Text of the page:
Church of Black Cross of Teutonic KnightsOctober 13, 2019
Church of Black Cross of Teutonic Knights
The full name of the Order in German is Orden der Brüder vom Deutschen Haus St. Mariens in Jerusalem or in Latin Ordo domus Sanctæ Mariæ Theutonicorum Hierosolymitanorum (engl. “Order of the House of St. Mary of the Germans in Jerusalem”). Thus the term “Teutonic” echoes the German origins of the order (Theutonicorum) in its Latin name. It is commonly known in German as the Deutscher Orden (official short name, literally “German Order”), historically also as Deutscher Ritterorden (“German Order of Knights”), Deutschherrenorden, Deutschritterorden (“Order of the German Knights”), Marienritter (“Knights of Mary“), Die Herren im weißen Mantel (“The lords in white capes”), etc.
The Teutonic Knights have been known as Zakon Krzyżacki in Polish (“Order of the Cross”) and as Kryžiuočių Ordinas in Lithuanian, Vācu Ordenis in Latvian, Saksa Ordu or, simply, Ordu (“The Order”) in Estonian, as well as various names in other languages.
Formed in the year 1192 in Acre, in the Levant, the medieval Order played an important role in Outremer (the general name for the Crusader states), controlling the port tolls of Acre. After Christian forces were defeated in the Middle East, the Order moved to Transylvania in 1211 to help defend the South-Eastern borders of the Kingdom of Hungary against the Cumans. The Knights were expelled by force of arms by King Andrew II of Hungary in 1225, after attempting to place themselves under papal instead of the original Hungarian sovereignty and thus to become independent.
In 1230, following the Golden Bull of Rimini, Grand Master Hermann von Salza and Duke Konrad I of Masovia launched the Prussian Crusade, a joint invasion of Prussia intended to Christianize the Baltic Old Prussians. The Knights had quickly taken steps against their Polish hosts and with the Holy Roman Emperor‘s support, had changed the status of Chełmno Land (also Ziemia Chelminska or Kulmerland), where they were invited by the Polish prince, into their own property. Starting from there, the Order created the independent Monastic State of the Teutonic Knights, adding continuously the conquered Prussians’ territory, and subsequently conquered Livonia. Over time, the kings of Poland denounced the Order for expropriating their lands, specifically Chełmno Land and later the Polish lands of Pomerelia (also Pomorze Gdańskie or Pomerania), Kujawy, and Dobrzyń Land.
The Order theoretically lost its main purpose in Europe with the Christianization of Lithuania. However, it initiated numerous campaigns against its Christian neighbours, the Kingdom of Poland, the Grand Duchy of Lithuania, and the Novgorod Republic (after assimilating the Livonian Order). The Teutonic Knights had a strong economic base which enabled them to hire mercenaries from throughout Europe to augment their feudal levies, and they also became a naval power in the Baltic Sea. In 1410, a Polish-Lithuanian army decisively defeated the Order and broke its military power at the Battle of Grunwald (Tannenberg). However, the capital of the Teutonic Knights was successfully defended in the following Siege of Marienburg and the Order was saved from collapse.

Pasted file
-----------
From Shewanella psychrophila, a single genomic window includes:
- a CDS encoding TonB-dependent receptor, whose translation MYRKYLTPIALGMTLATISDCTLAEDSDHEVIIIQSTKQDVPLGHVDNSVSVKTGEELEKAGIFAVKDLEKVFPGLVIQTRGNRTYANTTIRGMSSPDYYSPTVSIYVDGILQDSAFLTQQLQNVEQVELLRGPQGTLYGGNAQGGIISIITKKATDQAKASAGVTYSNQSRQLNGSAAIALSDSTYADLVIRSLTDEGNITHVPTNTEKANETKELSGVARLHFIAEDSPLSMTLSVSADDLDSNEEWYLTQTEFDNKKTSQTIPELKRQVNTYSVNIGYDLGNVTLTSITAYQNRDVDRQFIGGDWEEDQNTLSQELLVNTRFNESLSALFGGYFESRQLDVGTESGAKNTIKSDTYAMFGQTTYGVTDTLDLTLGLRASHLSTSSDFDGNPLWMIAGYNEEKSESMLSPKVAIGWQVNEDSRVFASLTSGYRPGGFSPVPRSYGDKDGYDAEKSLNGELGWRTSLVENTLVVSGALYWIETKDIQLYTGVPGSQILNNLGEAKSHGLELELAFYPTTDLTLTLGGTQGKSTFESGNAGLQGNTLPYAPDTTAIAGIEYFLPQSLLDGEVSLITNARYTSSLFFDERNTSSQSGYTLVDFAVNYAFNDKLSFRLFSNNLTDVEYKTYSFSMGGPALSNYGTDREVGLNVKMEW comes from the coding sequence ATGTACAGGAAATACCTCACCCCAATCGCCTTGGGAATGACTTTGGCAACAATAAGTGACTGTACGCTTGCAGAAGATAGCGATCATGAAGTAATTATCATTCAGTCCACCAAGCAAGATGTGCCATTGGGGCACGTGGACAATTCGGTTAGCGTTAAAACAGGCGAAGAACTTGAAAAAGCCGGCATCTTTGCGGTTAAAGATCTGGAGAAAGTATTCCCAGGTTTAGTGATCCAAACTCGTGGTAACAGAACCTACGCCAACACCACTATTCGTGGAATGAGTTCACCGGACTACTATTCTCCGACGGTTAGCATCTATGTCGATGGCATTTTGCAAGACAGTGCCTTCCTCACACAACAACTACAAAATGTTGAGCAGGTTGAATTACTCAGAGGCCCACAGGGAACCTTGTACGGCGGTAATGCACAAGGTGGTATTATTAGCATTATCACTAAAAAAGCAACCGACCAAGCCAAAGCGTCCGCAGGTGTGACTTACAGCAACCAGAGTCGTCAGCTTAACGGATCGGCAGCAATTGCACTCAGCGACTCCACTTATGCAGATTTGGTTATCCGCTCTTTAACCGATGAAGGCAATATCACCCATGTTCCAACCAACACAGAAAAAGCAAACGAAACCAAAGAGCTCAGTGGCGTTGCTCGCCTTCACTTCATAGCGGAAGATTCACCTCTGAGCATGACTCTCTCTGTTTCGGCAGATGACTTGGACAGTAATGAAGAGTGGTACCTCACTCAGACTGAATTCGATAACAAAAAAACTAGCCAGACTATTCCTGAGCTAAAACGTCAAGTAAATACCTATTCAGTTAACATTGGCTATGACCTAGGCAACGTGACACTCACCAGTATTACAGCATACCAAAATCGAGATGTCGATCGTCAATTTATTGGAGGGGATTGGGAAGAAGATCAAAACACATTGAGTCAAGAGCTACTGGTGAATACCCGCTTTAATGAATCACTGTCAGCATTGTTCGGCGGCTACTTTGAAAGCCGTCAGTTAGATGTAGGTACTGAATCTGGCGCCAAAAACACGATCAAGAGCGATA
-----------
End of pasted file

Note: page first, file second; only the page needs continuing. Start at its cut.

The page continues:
In 1515, Holy Roman Emperor Maximilian I made a marriage alliance with Sigismund I of Poland-Lithuania. Thereafter, the empire did not support the Order against Poland. In 1525, Grand Master Albert of Brandenburg resigned and converted to Lutheranism, becoming Duke of Prussia as a vassal of Poland. Soon after, the Order lost Livonia and its holdings in the Protestant areas of Germany. The Order did keep its considerable holdings in Catholic areas of Germany until 1809, when Napoleon Bonaparte ordered its dissolution and the Order lost its last secular holdings.
However, the Order continued to exist as a charitable and ceremonial body. It was outlawed by Adolf Hitler in 1938, but re-established in 1945. Today it operates primarily with charitable aims in Central Europe.
The Knights wore white surcoats with a black cross. A cross pattée was sometimes used as their coat of arms; this image was later used for military decoration and insignia by the Kingdom of Prussia and Germany as the Iron Cross and Pour le Mérite. The motto of the Order was:[year needed][dubious ] “Helfen, Wehren, Heilen” (“Help, Defend, Heal”)
- 1198 Formation
- 1218 Siege of Damietta
- 1228–1229 The Sixth Crusade
- 1237 absorption of The Livonian Brothers of the Sword
- 1242 The Battle on the Ice
- 1242–1249 First Prussian uprising
- 1249 Treaty of Christburg with the pagan Prussians signed on February 9
- 1249 Battle of Krücken
- 1260 Battle of Durbe
- 1260–1274 Great Prussian uprising
- 1262 Siege of Königsberg
- 1263 Battle of Löbau
- 1264 Siege of Bartenstein
- 1270 Battle of Karuse
- 1271 Battle of Pagastin
- 1279 Battle of Aizkraukle
- 1291 Siege of Acre (1291)
- 1308–1309 Teutonic takeover of Danzig and Treaty of Soldin
- 1326–1332 First Polish–Teutonic War, for Kuyavia, with involvement of Lithuania and Hungary
- 1331 Battle of Płowce
- 1343 Treaty of Kalisz, exchange of Kuyavia for Kulm and other territories
- 1343–1345 St. George’s Night Uprising
- 1346 Purchase of Duchy of Estonia from Denmark
- 1348 Battle of Strėva
- 1370 Battle of Rudau
- 1409–1411 Polish–Lithuanian–Teutonic War, the Teutonic knights are defeated by Polish king Władysław II Jagiełło and Lithuanian Grand duke Vytautas the Great at the Battle of Grunwald (Tannenberg) (1410)
- 1414 Hunger War
- 1422 Gollub War ending with the Treaty of Melno
- 1431–1435 Second Polish–Teutonic War
- 1454–1466 Thirteen Years’ War
- 1466 Second Peace of Thorn (1466)
- 1467–1479 War of the Priests
- 1519–1521 Third Polish–Teutonic War
- 1525 the Livonian Order buys itself de facto independent from the Teutonic Order
- 1525 Order loses State of the Teutonic Order due to the Prussian Homage, it becomes Ducal Prussia